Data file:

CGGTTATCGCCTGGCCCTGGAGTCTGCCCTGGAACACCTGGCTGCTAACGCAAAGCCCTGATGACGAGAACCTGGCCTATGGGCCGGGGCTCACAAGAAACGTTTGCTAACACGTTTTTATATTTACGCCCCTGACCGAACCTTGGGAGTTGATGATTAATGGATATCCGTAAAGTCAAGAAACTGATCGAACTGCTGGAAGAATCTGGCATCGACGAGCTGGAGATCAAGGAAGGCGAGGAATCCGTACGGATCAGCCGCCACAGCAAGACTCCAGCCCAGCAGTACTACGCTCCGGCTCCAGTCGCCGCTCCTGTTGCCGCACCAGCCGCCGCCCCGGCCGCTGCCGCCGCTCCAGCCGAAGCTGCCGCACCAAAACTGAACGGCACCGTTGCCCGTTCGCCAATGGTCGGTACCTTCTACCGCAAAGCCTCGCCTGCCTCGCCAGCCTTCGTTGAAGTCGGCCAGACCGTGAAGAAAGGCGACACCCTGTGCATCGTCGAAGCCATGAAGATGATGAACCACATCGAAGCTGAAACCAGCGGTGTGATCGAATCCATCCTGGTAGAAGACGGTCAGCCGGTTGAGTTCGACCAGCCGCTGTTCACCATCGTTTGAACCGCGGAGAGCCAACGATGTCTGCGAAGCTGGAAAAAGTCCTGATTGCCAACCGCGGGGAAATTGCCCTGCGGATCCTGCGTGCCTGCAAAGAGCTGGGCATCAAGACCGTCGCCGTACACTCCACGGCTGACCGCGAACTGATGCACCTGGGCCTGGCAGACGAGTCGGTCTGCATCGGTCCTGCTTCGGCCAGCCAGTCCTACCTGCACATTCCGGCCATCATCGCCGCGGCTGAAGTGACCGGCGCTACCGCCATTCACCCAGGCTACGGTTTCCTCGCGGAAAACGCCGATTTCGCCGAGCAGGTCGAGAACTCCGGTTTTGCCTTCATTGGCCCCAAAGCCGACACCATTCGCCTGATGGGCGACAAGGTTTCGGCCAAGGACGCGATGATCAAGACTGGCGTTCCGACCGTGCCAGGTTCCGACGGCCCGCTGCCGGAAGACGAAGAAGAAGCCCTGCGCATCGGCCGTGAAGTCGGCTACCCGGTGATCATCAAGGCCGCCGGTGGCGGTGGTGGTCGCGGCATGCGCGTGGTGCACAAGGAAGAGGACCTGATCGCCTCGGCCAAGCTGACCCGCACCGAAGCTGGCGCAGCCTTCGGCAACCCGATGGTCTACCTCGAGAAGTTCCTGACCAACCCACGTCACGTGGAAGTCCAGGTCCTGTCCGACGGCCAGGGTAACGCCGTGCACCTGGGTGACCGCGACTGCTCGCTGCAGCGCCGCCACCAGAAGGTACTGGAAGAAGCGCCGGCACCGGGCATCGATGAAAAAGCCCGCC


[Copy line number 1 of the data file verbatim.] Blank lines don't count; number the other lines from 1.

CGGTTATCGCCTGGCCCTGGAGTCTGCCCTGGAACACCTGGCTGCTAACGCAAAGCCCTGATGACGAGAACCTGGCCTATGGGCCGGGGCTCACAAGAAACGTTTGCTAACACGTTTTTATATTTACGCCCCTGACCGAACCTTGGGAGTTGATGATTAATGGATATCCGTAAAGTCAAGAAACTGATCGAACTGCTGGAAGAATCTGGCATCGACGAGCTGGAGATCAAGGAAGGCGAGGAATCCGTACGGATCAGCCGCCACAGCAAGACTCCAGCCCAGCAGTACTACGCTCCGGCTCCAGTCGCCGCTCCTGTTGCCGCACCAGCCGCCGCCCCGGCCGCTGCCGCCGCTCCAGCCGAAGCTGCCGCACCAAAACTGAACGGCACCGTTGCCCGTTCGCCAATGGTCGGTACCTTCTACCGCAAAGCCTCGCCTGCCTCGCCAGCCTTCGTTGAAGTCGGCCAGACCGTGAAGAAAGGCGACACCCTGTGCATCGTCGAAGCCATGAAGATGATGAACCACATCGAAGCTGAAACCAGCGGTGTGATCGAATCCATCCTGGTAGAAGACGGTCAGCCGGTTGAGTTCGACCAGCCGCTGTTCACCATCGTTTGAACCGCGGAGAGCCAACGATGTCTGCGAAGCTGGAAAAAGTCCTGATTGCCAACCGCGGGGAAATTGCCCTGCGGATCCTGCGTGCCTGCAAAGAGCTGGGCATCAAGACCGTCGCCGTACACTCCACGGCTGACCGCGAACTGATGCACCTGGGCCTGGCAGACGAGTCGGTCTGCATCGGTCCTGCTTCGGCCAGCCAGTCCTACCTGCACATTCCGGCCATCATCGCCGCGGCTGAAGTGACCGGCGCTACCGCCATTCACCCAGGCTACGGTTTCCTCGCGGAAAACGCCGATTTCGCCGAGCAGGTCGAGAACTCCGGTTTTGCCTTCATTGGCCCCAAAGCCGACACCATTCGCCTGATGGGCGACAAGGTTTCGGCCAAGGACGCGATGATCAAGACTGGCGTTCCGACCGTGCCAGGTTCCGACGGCCCGCTGCCGGAAGACGAAGAAGAAGCCCTGCGCATCGGCCGTGAAGTCGGCTACCCGGTGATCATCAAGGCCGCCGGTGGCGGTGGTGGTCGCGGCATGCGCGTGGTGCACAAGGAAGAGGACCTGATCGCCTCGGCCAAGCTGACCCGCACCGAAGCTGGCGCAGCCTTCGGCAACCCGATGGTCTACCTCGAGAAGTTCCTGACCAACCCACGTCACGTGGAAGTCCAGGTCCTGTCCGACGGCCAGGGTAACGCCGTGCACCTGGGTGACCGCGACTGCTCGCTGCAGCGCCGCCACCAGAAGGTACTGGAAGAAGCGCCGGCACCGGGCATCGATGAAAAAGCCCGCC